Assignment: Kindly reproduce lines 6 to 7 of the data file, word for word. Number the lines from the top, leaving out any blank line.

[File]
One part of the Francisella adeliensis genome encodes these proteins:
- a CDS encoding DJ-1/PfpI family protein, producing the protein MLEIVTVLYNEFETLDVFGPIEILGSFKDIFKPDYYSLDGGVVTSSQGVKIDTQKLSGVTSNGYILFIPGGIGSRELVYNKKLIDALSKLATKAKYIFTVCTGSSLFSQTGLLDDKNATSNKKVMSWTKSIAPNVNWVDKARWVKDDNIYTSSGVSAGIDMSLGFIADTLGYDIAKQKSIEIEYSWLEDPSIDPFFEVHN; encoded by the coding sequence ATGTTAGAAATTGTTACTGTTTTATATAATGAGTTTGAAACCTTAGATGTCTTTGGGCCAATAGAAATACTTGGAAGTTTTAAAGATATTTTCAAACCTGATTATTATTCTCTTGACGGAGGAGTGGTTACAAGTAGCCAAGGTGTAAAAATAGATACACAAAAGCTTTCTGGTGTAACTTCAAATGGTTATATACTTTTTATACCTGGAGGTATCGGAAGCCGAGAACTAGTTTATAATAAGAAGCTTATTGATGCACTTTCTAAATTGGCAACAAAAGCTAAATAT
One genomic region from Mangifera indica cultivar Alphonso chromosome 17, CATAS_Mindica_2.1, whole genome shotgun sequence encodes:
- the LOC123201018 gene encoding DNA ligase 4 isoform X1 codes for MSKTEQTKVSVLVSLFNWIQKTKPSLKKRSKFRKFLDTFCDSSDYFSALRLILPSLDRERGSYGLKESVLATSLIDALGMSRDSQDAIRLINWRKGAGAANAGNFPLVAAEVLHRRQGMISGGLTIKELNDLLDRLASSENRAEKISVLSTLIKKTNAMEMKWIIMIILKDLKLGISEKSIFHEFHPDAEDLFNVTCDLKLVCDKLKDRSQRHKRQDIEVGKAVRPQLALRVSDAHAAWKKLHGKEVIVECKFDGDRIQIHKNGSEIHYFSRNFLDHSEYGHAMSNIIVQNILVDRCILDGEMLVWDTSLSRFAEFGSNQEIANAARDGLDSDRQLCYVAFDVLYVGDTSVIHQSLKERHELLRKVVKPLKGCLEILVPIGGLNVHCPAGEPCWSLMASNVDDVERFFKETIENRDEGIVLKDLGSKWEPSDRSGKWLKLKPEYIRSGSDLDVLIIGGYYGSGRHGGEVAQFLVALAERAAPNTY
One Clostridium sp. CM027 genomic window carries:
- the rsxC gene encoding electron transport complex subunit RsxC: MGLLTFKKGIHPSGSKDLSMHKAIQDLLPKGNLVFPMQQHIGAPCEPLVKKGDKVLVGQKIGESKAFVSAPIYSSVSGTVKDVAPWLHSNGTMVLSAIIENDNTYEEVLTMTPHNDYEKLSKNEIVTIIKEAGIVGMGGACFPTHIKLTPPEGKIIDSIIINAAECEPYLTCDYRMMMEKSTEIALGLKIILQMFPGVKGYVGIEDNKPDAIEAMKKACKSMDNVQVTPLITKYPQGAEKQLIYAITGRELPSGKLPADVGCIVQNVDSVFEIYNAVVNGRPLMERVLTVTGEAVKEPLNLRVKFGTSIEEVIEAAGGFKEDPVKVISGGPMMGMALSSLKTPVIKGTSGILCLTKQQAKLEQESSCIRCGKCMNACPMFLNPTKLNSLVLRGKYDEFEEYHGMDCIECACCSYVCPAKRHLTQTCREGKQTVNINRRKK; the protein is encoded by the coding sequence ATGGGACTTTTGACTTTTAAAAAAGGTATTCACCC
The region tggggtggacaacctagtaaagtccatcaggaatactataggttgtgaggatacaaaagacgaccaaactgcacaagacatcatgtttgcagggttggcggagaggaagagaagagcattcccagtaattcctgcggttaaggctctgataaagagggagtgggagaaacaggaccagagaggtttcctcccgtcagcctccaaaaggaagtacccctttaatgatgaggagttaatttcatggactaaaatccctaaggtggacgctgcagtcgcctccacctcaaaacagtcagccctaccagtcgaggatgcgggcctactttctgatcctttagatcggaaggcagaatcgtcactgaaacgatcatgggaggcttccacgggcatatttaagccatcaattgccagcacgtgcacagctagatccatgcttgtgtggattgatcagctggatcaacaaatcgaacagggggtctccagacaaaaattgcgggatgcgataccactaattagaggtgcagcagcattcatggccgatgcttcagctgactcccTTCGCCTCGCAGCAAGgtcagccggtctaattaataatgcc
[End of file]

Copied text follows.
- the rsxC gene encoding electron transport complex subunit RsxC: MGLLTFKKGIHPSGSKDLSMHKAIQDLLPKGNLVFPMQQHIGAPCEPLVKKGDKVLVGQKIGESKAFVSAPIYSSVSGTVKDVAPWLHSNGTMVLSAIIENDNTYEEVLTMTPHNDYEKLSKNEIVTIIKEAGIVGMGGACFPTHIKLTPPEGKIIDSIIINAAECEPYLTCDYRMMMEKSTEIALGLKIILQMFPGVKGYVGIEDNKPDAIEAMKKACKSMDNVQVTPLITKYPQGAEKQLIYAITGRELPSGKLPADVGCIVQNVDSVFEIYNAVVNGRPLMERVLTVTGEAVKEPLNLRVKFGTSIEEVIEAAGGFKEDPVKVISGGPMMGMALSSLKTPVIKGTSGILCLTKQQAKLEQESSCIRCGKCMNACPMFLNPTKLNSLVLRGKYDEFEEYHGMDCIECACCSYVCPAKRHLTQTCREGKQTVNINRRKK; the protein is encoded by the coding sequence ATGGGACTTTTGACTTTTAAAAAAGGTATTCACCC
The region tggggtggacaacctagtaaagtccatcaggaatactataggttgtgaggatacaaaagacgaccaaactgcacaagacatcatgtttgcagggttggcggagaggaagagaagagcattcccagtaattcctgcggttaaggctctgataaagagggagtgggagaaacaggaccagagaggtttcctcccgtcagcctccaaaaggaagtacccctttaatgatgaggagttaatttcatggactaaaatccctaaggtggacgctgcagtcgcctccacctcaaaacagtcagccctaccagtcgaggatgcgggcctactttctgatcctttagatcggaaggcagaatcgtcactgaaacgatcatgggaggcttccacgggcatatttaagccatcaattgccagcacgtgcacagctagatccatgcttgtgtggattgatcagctggatcaacaaatcgaacagggggtctccagacaaaaattgcgggatgcgataccactaattagaggtgcagcagcattcatggccgatgcttcagctgactcccTTCGCCTCGCAGCAAGgtcagccggtctaattaataatgcc